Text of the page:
- The RSPCA is redeveloping its animal shelter, resulting in the relocation of its pet cemetery.
- Redevelopment of the Pearcedale site will result in the removal of about 800 pet graves.
- Twenty-year leases on many of the plots have expired. The RSPCA said a memorial site for deceased pets was part of redevelopment plans.
- But some who have pets buried at the cemetery are disappointed with the decision.
Almost two decades ago, Melisa Quigley buried JR, her beloved Jack Russell of 18 years, in a pet cemetery on the Mornington Peninsula.
“He acted like a human,” she said. “So I thought he deserved a human burial.”
Quigley didn’t visit much in the years since — and is still the owner of Jack Russells today — but she was happy to know that JR had a peaceful resting place.
Melisa Qugley and her Jack Russells, Molly and Oscar.Credit:Eddie Jim
That was until last month, when she said she was surprised to receive a letter from the RSPCA telling her that JR would soon need to be relocated to make way for a new animal shelter expansion.
“It’s like opening up a can of worms to have the dog exhumed after all this time,” she said. “Why can’t they stay there?”
The RSPCA is pushing ahead with plans to redevelop its facility on the four-hectare site adjoining the cemetery in Pearcedale, which will result in the removal of about 800 pet graves.
Twenty-year leases on many of the plots have expired, the organisation said, with the condition of the cemetery also in a poor state and in need of improvement.
Melisa Quigley and her Jack Russell ‘JR’, buried at the Peninsula pet cemetery.
Letters were sent to plot holders at the end of last year, however the RSPCA has acknowledged it was difficult tracking down people so long after their pet was buried.
After hearing back from around 70 pet owners, the RSPCA said construction would not begin until at least the middle of 2023, due to the sensitivity of the situation.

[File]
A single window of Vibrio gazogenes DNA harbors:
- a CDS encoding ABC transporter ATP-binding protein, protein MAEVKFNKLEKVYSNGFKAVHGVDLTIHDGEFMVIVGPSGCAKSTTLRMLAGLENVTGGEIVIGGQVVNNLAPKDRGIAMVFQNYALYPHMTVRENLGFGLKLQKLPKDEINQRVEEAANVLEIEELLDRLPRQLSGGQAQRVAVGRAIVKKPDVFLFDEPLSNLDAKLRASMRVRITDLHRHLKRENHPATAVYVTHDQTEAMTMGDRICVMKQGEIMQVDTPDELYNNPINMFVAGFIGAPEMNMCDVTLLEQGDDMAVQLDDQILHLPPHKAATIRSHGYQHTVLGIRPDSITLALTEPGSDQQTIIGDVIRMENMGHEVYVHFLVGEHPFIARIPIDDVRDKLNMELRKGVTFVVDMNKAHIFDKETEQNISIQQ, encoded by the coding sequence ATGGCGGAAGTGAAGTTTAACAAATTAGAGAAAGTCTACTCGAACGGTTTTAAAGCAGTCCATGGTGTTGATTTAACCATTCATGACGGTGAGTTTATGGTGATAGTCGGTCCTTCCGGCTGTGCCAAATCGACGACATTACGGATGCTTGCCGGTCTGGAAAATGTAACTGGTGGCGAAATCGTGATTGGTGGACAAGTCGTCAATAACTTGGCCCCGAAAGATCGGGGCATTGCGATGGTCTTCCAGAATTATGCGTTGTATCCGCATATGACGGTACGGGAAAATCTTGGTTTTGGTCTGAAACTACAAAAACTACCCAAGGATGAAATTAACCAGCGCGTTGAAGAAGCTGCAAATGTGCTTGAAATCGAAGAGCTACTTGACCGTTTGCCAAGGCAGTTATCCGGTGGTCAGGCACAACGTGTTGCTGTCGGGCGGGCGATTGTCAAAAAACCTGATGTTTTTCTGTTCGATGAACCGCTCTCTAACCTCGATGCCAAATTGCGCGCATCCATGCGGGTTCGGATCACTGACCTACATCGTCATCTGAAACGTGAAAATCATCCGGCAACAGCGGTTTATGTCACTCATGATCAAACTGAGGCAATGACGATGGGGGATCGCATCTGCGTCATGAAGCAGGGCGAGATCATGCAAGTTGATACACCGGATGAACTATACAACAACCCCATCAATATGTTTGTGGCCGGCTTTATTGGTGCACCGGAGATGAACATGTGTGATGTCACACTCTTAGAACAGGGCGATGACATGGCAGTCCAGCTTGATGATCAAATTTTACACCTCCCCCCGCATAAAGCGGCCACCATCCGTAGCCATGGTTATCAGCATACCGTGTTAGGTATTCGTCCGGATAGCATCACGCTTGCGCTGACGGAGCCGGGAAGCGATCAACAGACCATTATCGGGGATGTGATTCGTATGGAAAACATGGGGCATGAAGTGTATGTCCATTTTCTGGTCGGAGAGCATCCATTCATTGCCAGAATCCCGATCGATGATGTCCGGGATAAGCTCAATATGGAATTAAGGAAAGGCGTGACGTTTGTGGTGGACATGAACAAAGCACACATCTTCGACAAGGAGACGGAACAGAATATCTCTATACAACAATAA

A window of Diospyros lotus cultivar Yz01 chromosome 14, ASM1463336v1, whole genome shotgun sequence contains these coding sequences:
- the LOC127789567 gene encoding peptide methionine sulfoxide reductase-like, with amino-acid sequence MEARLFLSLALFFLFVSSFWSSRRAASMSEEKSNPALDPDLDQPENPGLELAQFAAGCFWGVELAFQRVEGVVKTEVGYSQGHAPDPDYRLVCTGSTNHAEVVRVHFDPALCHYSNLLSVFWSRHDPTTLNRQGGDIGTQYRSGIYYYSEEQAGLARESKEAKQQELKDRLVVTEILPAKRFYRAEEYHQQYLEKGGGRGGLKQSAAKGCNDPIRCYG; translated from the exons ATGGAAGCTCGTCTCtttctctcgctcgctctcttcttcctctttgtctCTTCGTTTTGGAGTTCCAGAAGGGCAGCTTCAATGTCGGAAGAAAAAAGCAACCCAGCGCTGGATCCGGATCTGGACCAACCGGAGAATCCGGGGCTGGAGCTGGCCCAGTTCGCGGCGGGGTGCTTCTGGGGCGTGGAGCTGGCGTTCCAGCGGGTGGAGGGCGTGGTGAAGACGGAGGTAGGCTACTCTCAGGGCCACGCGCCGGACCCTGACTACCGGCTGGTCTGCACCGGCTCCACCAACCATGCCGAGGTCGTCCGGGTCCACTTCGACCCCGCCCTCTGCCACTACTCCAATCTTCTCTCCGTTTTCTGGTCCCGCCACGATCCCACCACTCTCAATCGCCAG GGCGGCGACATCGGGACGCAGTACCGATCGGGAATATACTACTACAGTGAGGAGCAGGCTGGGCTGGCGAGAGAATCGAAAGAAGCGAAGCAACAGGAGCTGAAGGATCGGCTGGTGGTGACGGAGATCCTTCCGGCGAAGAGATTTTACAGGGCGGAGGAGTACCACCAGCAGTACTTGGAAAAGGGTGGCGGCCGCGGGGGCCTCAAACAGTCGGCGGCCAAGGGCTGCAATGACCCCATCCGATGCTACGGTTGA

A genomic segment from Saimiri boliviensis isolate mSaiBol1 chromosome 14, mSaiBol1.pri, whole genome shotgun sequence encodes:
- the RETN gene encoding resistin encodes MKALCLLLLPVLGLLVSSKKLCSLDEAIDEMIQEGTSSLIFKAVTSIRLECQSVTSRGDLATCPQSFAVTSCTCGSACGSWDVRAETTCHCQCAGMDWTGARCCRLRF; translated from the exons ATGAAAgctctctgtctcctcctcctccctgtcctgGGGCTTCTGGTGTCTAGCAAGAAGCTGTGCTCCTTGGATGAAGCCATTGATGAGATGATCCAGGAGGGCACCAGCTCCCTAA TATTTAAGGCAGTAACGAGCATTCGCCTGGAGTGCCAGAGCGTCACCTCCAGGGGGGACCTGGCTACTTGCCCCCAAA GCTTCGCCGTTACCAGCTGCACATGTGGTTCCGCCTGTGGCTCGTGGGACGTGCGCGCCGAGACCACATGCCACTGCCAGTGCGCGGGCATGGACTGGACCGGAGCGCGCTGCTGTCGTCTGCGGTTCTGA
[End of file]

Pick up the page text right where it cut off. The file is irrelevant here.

A new memorial site for deceased pets will be built as part of the redevelopment.
RSPCA chief executive Dr Liz Walker said an extension of the Peninsula shelter was needed to cater for increased demand for animal care.
“We do envisage that longer term, it’s going to have a really important role to play in rehabilitation for dogs, pets and horses in Victoria,” she said.
“We’re going to need a site that can really help us with rehabilitation because we are seeing increasing numbers of animals, in particular dogs, that are experiencing behavioural problems.”
The RSPCA operates its main animal shelter and hospital at Burwood, however Walker said the Peninsula location would provide an alternative with increased open space and grass available for pets.
The Mornington Peninsula RSPCA animal shelter, which will be redeveloped.
“It’s certainly a really peaceful environment that would lend itself to really helping those animals and that’s where that’s where we think this is going to take us,” she said.
While some pet owners, like Quigley, have expressed disappointment at the decision, Walker said most people understood it would help improve the care available to Victorian animals.
As part of its consultation, RSPCA said it gave “special notice” to 30 donors to the cemetery.
Income from bequests is a key source of funding for the RSPCA, accounting for around a third of revenue each year. In the 2020-21 financial year, the organisation took in $15.94 million in bequests.
Asked if some people had written the RSPCA out of their will as a result of the graves being moved, Walker said she was not aware of any particular examples.
Horse stables at the Mornington Peninsula RSPCA facility.
“That is always an avenue that is open to people. And we understand that sometimes things happen and people make choices, but we’re always very grateful for the gifts that we receive,” she said.
Quigley said she would not be setting aside any money to the RSPCA in her will, after being asked to move JR from his grave.
She wants to know why the RSPCA can’t leave the pet graves where they are and construct the new shelter buildings where the proposed monument will be built.
“If it was human beings, and they wanted to dig them up, everyone would go nuts — there would be an uproar,” she said.
“People who have pets know about the unconditional love that they provide. I don’t want the bones, I don’t want him cremated either, I want him to rest in peace there.”
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